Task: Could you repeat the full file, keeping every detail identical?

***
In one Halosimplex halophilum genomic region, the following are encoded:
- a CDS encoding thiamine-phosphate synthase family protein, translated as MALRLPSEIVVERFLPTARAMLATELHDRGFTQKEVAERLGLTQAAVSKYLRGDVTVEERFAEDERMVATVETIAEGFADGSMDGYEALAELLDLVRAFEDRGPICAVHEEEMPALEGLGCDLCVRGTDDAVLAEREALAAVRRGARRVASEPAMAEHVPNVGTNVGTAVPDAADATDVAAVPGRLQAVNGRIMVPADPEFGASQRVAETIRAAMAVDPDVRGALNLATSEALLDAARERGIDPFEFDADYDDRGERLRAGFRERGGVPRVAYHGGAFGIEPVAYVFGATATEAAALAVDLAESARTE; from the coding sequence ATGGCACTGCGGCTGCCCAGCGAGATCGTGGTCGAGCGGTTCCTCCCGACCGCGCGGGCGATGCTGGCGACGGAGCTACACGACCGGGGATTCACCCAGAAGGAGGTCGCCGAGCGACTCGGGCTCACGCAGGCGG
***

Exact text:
In one Halosimplex halophilum genomic region, the following are encoded:
- a CDS encoding thiamine-phosphate synthase family protein, translated as MALRLPSEIVVERFLPTARAMLATELHDRGFTQKEVAERLGLTQAAVSKYLRGDVTVEERFAEDERMVATVETIAEGFADGSMDGYEALAELLDLVRAFEDRGPICAVHEEEMPALEGLGCDLCVRGTDDAVLAEREALAAVRRGARRVASEPAMAEHVPNVGTNVGTAVPDAADATDVAAVPGRLQAVNGRIMVPADPEFGASQRVAETIRAAMAVDPDVRGALNLATSEALLDAARERGIDPFEFDADYDDRGERLRAGFRERGGVPRVAYHGGAFGIEPVAYVFGATATEAAALAVDLAESARTE; from the coding sequence ATGGCACTGCGGCTGCCCAGCGAGATCGTGGTCGAGCGGTTCCTCCCGACCGCGCGGGCGATGCTGGCGACGGAGCTACACGACCGGGGATTCACCCAGAAGGAGGTCGCCGAGCGACTCGGGCTCACGCAGGCGG